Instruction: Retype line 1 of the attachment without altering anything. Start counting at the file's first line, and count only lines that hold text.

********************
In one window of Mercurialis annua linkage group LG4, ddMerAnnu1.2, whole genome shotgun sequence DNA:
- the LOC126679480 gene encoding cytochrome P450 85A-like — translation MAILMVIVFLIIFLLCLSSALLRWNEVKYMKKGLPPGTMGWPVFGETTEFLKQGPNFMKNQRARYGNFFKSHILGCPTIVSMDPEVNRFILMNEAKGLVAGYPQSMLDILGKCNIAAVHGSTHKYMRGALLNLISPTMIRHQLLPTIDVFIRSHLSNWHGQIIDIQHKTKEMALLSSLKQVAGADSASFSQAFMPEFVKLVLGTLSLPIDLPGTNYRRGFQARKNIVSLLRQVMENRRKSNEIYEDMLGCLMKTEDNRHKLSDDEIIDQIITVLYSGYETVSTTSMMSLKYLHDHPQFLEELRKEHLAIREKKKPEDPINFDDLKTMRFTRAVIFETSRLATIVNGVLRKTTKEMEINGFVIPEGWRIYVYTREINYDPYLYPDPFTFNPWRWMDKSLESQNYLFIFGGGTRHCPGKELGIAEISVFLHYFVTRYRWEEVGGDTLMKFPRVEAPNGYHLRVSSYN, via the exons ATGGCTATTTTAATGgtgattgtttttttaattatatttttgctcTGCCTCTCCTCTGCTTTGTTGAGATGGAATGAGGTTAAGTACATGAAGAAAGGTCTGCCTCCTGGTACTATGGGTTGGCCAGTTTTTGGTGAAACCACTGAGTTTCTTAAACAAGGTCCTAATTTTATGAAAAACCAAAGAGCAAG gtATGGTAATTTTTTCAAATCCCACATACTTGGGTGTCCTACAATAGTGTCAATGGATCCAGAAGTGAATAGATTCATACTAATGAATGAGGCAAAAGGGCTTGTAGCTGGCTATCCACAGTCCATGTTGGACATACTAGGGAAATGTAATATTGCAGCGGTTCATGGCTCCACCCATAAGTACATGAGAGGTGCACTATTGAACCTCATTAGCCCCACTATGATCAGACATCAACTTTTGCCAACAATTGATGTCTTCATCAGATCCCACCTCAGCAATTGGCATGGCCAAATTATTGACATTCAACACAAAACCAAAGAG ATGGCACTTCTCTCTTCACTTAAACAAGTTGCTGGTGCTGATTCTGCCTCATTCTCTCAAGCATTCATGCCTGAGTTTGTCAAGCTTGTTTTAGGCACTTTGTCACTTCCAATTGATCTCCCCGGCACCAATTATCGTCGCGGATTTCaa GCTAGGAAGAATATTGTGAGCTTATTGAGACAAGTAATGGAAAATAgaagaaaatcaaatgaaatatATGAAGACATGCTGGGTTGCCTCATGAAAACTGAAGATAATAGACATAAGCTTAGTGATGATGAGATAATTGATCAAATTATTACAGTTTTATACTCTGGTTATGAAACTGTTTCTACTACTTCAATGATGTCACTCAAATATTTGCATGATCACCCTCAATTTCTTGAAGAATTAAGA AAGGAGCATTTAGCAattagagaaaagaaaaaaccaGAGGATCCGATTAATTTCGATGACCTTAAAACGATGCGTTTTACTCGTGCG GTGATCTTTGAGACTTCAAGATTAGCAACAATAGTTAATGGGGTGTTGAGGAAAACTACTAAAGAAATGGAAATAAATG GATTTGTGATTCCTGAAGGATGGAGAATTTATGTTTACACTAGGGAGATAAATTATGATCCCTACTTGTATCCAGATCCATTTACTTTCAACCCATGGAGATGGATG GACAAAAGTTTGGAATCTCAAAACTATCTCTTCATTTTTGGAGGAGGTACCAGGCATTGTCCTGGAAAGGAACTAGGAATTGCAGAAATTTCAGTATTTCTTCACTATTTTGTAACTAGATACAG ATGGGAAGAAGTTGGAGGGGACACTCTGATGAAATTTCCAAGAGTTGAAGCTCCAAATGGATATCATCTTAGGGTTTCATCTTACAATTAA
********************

In one window of Mercurialis annua linkage group LG4, ddMerAnnu1.2, whole genome shotgun sequence DNA: